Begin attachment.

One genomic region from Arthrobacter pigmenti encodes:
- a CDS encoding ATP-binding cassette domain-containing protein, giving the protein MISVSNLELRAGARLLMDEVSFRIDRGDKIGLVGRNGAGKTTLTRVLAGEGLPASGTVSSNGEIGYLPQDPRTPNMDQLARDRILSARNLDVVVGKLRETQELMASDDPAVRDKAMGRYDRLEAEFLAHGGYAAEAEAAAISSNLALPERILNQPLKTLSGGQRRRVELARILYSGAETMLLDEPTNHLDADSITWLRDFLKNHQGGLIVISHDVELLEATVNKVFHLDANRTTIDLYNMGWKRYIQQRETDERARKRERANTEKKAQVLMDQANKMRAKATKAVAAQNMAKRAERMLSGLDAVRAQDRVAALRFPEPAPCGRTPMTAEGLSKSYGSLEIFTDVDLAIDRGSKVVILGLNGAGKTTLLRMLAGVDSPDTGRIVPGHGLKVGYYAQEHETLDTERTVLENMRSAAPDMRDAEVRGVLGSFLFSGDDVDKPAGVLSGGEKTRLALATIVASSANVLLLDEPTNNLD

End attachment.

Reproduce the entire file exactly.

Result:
One genomic region from Arthrobacter pigmenti encodes:
- a CDS encoding ATP-binding cassette domain-containing protein, giving the protein MISVSNLELRAGARLLMDEVSFRIDRGDKIGLVGRNGAGKTTLTRVLAGEGLPASGTVSSNGEIGYLPQDPRTPNMDQLARDRILSARNLDVVVGKLRETQELMASDDPAVRDKAMGRYDRLEAEFLAHGGYAAEAEAAAISSNLALPERILNQPLKTLSGGQRRRVELARILYSGAETMLLDEPTNHLDADSITWLRDFLKNHQGGLIVISHDVELLEATVNKVFHLDANRTTIDLYNMGWKRYIQQRETDERARKRERANTEKKAQVLMDQANKMRAKATKAVAAQNMAKRAERMLSGLDAVRAQDRVAALRFPEPAPCGRTPMTAEGLSKSYGSLEIFTDVDLAIDRGSKVVILGLNGAGKTTLLRMLAGVDSPDTGRIVPGHGLKVGYYAQEHETLDTERTVLENMRSAAPDMRDAEVRGVLGSFLFSGDDVDKPAGVLSGGEKTRLALATIVASSANVLLLDEPTNNLD